In an exclusive preview of the 2019 edition, Mexico Mining Review, José Antonio Berlanga, General Manager Mexico of base metals trader Mercuria discusses the ups and downs of base metal prices and how China and the US factor into demand for Mexican products.
Q: How is Chinese consumption influencing the metals trading market?
A: China continues to grow technologically and its internal demand is likely to keep rising and surpass global supply of these metals. We believe that the exportation business in China will continue to be favorable. Demand for vehicles, both traditional and electric, will continue to require lead and other battery metals such as zinc and nickel. Construction in China paused for a while but it is starting to pick up pace again, which will impact the mining industry as well.
When it comes to precious metals, China’s stock exchange in Shanghai calculates its own prices for precious metals. This used to create a considerable discrepancy between the prices in China and the rest of the world. But the variation has lowered a great deal, and now it has somewhat leveled out. There will always be a difference but it is much more minimal. China is an important region for traders and represents more than 80 percent of exportation destinations for metals. Overall, Asia represents a significant amount of the trade in the world, followed by Europe.
Q: How does the development of infrastructure in Mexico and the US impact an energy and commodity trading company like Mercuria?
A: We are not greatly impacted or worried about whether the US or Mexican administrations will be able to meet their infrastructure promises. These two markets are quite minimal for us and as mentioned, our main priority is China. Even if these countries were able to fulfill all their infrastructure commitments, the rise in demand for us would not be significant. The development of these projects will mostly benefit transportation and logistics companies.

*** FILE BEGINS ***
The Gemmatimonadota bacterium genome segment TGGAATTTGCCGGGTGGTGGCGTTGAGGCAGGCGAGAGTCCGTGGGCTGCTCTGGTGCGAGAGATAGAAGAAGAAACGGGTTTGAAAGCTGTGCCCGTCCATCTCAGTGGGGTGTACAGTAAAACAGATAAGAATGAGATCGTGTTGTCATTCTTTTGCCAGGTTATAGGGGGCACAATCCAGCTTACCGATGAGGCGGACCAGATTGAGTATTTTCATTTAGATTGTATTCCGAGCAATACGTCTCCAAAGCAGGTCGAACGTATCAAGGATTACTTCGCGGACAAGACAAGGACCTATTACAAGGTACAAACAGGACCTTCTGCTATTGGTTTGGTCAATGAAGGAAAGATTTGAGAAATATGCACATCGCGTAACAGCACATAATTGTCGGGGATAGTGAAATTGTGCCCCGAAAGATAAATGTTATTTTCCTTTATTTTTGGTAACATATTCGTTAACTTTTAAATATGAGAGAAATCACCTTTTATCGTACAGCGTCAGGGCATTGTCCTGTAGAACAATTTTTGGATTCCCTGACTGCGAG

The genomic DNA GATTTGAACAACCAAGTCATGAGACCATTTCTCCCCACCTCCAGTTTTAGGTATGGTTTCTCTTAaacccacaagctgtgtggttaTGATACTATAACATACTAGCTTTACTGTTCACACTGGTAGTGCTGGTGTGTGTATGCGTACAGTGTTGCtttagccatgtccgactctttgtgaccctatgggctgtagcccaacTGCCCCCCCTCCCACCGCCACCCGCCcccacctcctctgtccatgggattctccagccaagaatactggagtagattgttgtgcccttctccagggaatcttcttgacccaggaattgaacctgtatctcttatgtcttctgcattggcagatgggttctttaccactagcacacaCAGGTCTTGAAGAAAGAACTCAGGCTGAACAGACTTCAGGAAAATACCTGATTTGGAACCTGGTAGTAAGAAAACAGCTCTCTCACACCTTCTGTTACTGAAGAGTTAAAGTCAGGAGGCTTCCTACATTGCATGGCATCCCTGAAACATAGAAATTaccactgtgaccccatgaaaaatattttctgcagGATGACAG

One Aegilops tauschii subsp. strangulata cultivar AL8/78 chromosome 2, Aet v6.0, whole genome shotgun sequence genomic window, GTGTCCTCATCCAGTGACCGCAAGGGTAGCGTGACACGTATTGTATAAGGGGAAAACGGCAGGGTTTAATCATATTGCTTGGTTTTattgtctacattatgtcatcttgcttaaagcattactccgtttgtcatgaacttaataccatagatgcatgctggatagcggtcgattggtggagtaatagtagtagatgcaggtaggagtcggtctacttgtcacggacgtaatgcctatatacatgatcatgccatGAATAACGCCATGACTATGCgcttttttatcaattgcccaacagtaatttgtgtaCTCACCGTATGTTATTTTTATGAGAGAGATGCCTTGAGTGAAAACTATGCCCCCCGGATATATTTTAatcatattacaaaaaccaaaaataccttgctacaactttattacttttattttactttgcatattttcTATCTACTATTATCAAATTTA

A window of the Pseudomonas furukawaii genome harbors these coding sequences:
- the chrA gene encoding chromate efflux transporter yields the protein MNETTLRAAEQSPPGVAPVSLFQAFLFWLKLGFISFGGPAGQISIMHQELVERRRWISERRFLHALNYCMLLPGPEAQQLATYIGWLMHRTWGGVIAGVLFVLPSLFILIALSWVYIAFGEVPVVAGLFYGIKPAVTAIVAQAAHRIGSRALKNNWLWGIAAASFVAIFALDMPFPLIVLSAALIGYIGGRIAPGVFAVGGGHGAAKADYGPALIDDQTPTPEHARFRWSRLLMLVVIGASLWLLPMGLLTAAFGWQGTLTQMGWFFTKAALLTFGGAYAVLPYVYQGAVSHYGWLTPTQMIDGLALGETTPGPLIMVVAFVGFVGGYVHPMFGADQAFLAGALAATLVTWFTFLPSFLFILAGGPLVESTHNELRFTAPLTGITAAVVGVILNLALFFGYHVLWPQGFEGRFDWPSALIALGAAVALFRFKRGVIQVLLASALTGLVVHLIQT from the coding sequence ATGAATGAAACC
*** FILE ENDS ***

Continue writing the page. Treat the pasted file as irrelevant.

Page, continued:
Q: How do you expect copper prices to perform in the medium term?
A: Copper will continue to rise but to no more than US$7,500/t. Eventually supply and demand will make prices fall back to a more stable position of US$6,500/t taking into consideration the history of the metal. The prices will motivate many companies to start evaluating more projects in copper. The amount of non-ferrous concentrates Mexico exports is around 1.6 million tons from ports such as Manzanillo in the Pacific Ocean for products moving toward the Asian market. There is some movement of copper toward the US but it does not compare to the level of concentrates that are exported to China.
Q: What factors are behind the rise and fall of zinc prices?
A: Supply was greatly affected by the closure of zinc mines globally. Demand rose after stocks dropped, bringing zinc to US$3,800/t as there was a great deal of speculation regarding EVs and batteries. Some analysts have even predicted a price of US$4000/t but this is too optimistic.
Prices will probably be further impacted as new mines come online in the next couple of years. We believe prices could drop to around US$2,500/t. It may seem like a steep drop but considering that this metal is normally around US$2,300/t, it should level out at an optimal price.
This is an exclusive preview of the 2019 edition of Mexico Mining Review. If you want to get all the information, plus other relevant insights regarding this industry, pre-order your copy Mexico Mining Review or access our digital copy of the 2018 edition.